5Cs framework (Figure 3) as an example of systems thinking theory may be used to monitor and evaluate the results of capacity development processes applicable for organisations in the Global South. The framework implies that an organisation/a system should have five core capabilities to ensure sustainable capacity development. The five capabilities are closely connected and together contribute to an organisation’s capacity to bring about social change (ECDPM, 2011).
Figure 3. 5Cs framework (Adapted from ECDPM, 2011)
Importantly, the five capabilities together with the overall capacity development process need to be contextualised at all levels. For the enabling environment this may be realised via political-economy studies, including institutional analysis, drivers of change analysis or conflict assessments (Tools C6). On the organisational level, SWOT (Strengths, Weaknesses, Opportunities, and Threats) analysis as well as stakeholder analysis (Tool C1.03) might be a starting point for understanding the context. Finally, social influences (Tool C1.04) need to be assessed along with personal capabilities on an individual level (OECD, 2008).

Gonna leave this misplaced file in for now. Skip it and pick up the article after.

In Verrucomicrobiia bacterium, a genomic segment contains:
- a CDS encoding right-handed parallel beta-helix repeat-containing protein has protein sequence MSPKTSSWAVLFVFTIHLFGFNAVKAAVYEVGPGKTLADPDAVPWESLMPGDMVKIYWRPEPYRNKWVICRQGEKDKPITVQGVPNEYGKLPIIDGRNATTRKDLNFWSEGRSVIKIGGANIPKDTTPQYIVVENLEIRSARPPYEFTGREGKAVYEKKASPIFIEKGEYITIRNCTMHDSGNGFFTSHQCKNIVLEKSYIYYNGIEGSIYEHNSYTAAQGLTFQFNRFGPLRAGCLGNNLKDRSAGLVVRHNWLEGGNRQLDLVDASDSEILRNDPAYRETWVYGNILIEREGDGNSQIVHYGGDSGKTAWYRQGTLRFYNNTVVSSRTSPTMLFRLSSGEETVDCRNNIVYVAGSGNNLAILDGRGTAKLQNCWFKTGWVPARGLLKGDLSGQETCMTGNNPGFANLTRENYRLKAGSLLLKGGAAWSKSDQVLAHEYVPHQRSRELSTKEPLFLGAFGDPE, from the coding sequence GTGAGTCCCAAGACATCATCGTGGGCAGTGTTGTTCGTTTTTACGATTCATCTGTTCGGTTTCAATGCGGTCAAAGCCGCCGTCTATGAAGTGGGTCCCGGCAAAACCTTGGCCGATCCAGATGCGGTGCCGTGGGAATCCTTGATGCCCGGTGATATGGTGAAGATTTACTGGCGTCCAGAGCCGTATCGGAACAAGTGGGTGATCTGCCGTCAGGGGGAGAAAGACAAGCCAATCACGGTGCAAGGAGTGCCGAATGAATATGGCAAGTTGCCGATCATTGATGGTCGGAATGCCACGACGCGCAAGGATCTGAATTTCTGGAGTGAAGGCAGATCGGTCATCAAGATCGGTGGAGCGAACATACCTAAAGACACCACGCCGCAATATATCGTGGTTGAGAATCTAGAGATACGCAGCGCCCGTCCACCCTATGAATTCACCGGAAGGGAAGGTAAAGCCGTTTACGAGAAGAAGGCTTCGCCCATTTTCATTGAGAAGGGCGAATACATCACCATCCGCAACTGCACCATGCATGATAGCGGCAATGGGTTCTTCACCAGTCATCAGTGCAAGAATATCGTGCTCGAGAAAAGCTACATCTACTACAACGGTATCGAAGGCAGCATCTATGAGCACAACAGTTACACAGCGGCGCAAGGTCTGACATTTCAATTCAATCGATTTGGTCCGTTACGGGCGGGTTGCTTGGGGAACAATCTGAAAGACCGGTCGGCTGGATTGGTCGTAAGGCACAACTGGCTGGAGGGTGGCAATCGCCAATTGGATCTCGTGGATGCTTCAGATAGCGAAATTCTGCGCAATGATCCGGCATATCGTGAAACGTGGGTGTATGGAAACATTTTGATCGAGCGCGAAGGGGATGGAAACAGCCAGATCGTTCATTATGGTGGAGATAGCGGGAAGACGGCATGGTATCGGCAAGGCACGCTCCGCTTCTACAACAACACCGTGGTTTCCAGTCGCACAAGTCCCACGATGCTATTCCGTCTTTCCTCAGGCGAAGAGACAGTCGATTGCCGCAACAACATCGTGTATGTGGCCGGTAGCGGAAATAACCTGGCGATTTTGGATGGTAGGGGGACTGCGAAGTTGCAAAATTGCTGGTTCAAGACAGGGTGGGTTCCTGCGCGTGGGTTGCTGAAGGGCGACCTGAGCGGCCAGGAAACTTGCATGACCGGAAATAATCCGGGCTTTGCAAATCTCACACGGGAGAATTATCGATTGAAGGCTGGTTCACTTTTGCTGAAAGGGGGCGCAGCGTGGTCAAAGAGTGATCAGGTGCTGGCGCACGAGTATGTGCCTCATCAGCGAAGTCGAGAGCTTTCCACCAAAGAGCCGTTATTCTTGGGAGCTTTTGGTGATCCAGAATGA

In the IWRM framework, capacity development are skills and capabilities of people and institutions at all levels – local, regional, and international – utilised to make progress towards a broader goal. The process involves equipping people and organisations with appropriate tools and resources to fix their hardships (Agarwal et al., 2000). Tools in this sub-section are considered interconnected applicable instruments used in the capacity development process. Information Gathering and Sharing Networks (Tool B4.01) play a significant role in advancing IWRM implementation based on the concepts of knowledge pyramid, learning-by-doing approach, 5E’ learning cycle, and Delphi technique. Training Water Professionals (Tool B4.02) discusses key training formats and methods, highlights the need to design interdisciplinary training initiatives, and suggests how learning loops can contribute to building organisational learning. Communities of Practice (Tool B4.03) presents the organisational characteristics of CoPs and how to set up a CoP charter highlighting some of the key recognised principles used to enhance the effectiveness of CoPs.